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Open Your Eyes to Three Tree Point
Three Tree Point
One of the coolest little fish you will ever find, the Pacific spiny lumpucker swims like a little helicopter. This nickel size specimen has afixed itself to a rock using its modified pelvic fin which serves as a sucker.
Up close and persoanl with a northern kelp crab - a very frequent inhabitant of Pacific NW waters, and is often found in aggregation.
Right: This tiny northern kelp crab is no bigger than a dime - with its legs extended.
The cards are just stacked against even getting in the water on some days. For me, that day was last Saturday. It had been two months since my last underwater adventure - way too long. So I called my dive buddy Jon, got the boat out of the garage, and headed out in the morning for the Redondo ramp for two highly anticipated dives - one at KVI Tower, and the other at Sunrise Beach. We were greeted at the boat ramp by a hefty 30 foot log perfectly paced by the last storm so it completely blocked the boat ramp. One end of the log was beached and wedged tight under the dock while the other end floated free in about 12 feet of water. The only way we were going to get that log off the ramp was with a team of hungry termites - or drag it off the ramp with a boat (hard to do when you boat is on the trailer). So it was on to "Plan B". We decided to head up to Don Armini ramp in Seattle and do two dives at KVI Tower. Upon returning to the boat and truck, Jon and I both noted the smell of hot metal. I went around the boat trailer and felt each of the four wheels hoping to find them all as cool as Puget Sound on this November day. Sadly, I noted one wheel was real hot. So hot that when I spat on the hub, the spit instantly boiled off. Not a good sign.
I wasn’t sure if the problem was with the brakes or bearings, so I pulled the wheel off the trailer. The drum would rotate backwards, but not forward, so it appreared to like a brake shoe issue. Unfortunately, EZ loader brake drums are integrated with the hub and cannot be removed separately to inspect the brake shoes. Rather than continue to heat up the trailer hardware, I carefully three-wheeled it home - which may be the only benefit of having an overbuilt double axel trailer.
I felt disappointed and cheated driving home. I was all set to dive that day! It hadn’t got the diving bug in a while, so I decided that EZ Loader was not allowed to ruin a dive day. With the boat out of commission, why not hit a shore dive? Three Tree Point at night would be perfect as it had been three months since I had last been there and November is Pacific spiny lumpsucker season.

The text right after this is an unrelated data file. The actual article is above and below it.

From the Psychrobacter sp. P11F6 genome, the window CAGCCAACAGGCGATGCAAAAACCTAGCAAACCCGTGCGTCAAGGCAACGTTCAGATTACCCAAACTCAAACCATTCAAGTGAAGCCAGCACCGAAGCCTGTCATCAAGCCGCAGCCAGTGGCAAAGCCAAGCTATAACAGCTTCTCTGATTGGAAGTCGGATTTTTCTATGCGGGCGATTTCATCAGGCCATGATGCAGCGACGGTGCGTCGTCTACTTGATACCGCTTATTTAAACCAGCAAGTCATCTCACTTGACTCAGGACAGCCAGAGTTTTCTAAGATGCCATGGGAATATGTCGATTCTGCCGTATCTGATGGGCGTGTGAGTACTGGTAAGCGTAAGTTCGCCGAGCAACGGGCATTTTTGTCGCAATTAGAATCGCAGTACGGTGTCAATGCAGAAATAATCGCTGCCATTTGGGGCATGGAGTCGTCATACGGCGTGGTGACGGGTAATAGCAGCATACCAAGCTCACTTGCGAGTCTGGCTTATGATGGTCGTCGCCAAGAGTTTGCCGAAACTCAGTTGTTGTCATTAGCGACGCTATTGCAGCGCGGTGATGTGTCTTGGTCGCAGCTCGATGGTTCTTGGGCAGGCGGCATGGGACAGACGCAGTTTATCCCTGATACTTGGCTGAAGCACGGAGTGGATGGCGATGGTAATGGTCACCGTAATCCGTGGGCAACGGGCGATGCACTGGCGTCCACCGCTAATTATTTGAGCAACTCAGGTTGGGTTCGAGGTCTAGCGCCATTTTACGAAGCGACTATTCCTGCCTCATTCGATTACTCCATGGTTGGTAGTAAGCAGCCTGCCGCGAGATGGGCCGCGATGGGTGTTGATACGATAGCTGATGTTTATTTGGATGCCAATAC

I entered the water just as darkness set in. As I descended in 15 feet of water, I noted how clear the water looked as my HID light turned blackness into daylight. This is going to be an outstanding dive! But my enthusiasm was cut short as I passed 12 feet when I felt what seemed to be a large nail pierce my right temple - sinus block!! By 14 feet, the pain was excruciating. I stopped the descent and quickly ascended to 10 feet, where the pain subsided. I cleared my ears several times, then descended again. I got to 15 feet this time before the knife-like pain returned to my sinus. Maybe I really SHOULDN’T be diving today. Was this strike three (log, boat trailer, sinus)? Not if I could help it. I headed to shore and met the substrate at 12 feet where the pain subsided, then followed the substrate to the northwest and was careful to stay around 12 feet. Anytime I ventured more than a couple feet deeper, the pain switch was immediately activated. I was able to slowly work my way down to the incredible depth of 22 feet (good thing I was breathing 32% Nitrox!) after about 10 minutes of sinus acclimation, but dared go no deeper. I spent the entire 75 minute dive exploring the shallows, just below the line where the kelp starts. Almost all of the broadleaf kelp is gone by this time of year, but the remnants that are left serve as sanctuary for a number of wonderful critters.
During my dive I encountered six of the elusive Pacific spiny lumpsuckers - all about the size of a nickel. Add in a playful red octopus, sailfin sculpin, a dozen incredible white lined dironas, and repeated aerial assaults from small curious opalescent squids, and I had quite a dive. The 75 minutes flew by, and left me wanting for more.
After doing over 275 dives at this site over the last 10 years, this subtle yet remarkable site never ceases to get old. If you have an eye for the little things, Three Tree Point is a gold mine - even at 22 feet. Perseverance and a stuffed sinus indeed do pay off.
A disk top tunicate - very common in our waters, but not often noted as it is small and inconspicous.
A northwest favorite - I often find sailfin sculpins out in the open on night dives at Three Tree Point. These shy fish tend to hide during the day.
Red octopus are another common encounter during Three Tree night dives, although you often have to be diligent in your searching to find them. These masters of camouflage often reamin motionless when approached and with their chromophoric capabilities, they tend to blend right into the substrate.
The aptly named blackeye hermit. This species of hermit seems to prefer moon snail shells for there home.
I was buzzed at least a dozen times by opalescent squid as they were attracted to my HID dive light. Most sped off in a plume of ink, but a few curious animals hung around for a few photos. However, once the strobes of my camera flash fired, the cautious squid backed off.
Left: Another of the six Pacific spiny lumpsuckers I was lucky enough to run into on this dive.
Left: Blacktail shrimp. This little shrimp is very proficient at quickly buring itself in the sand for camouflage.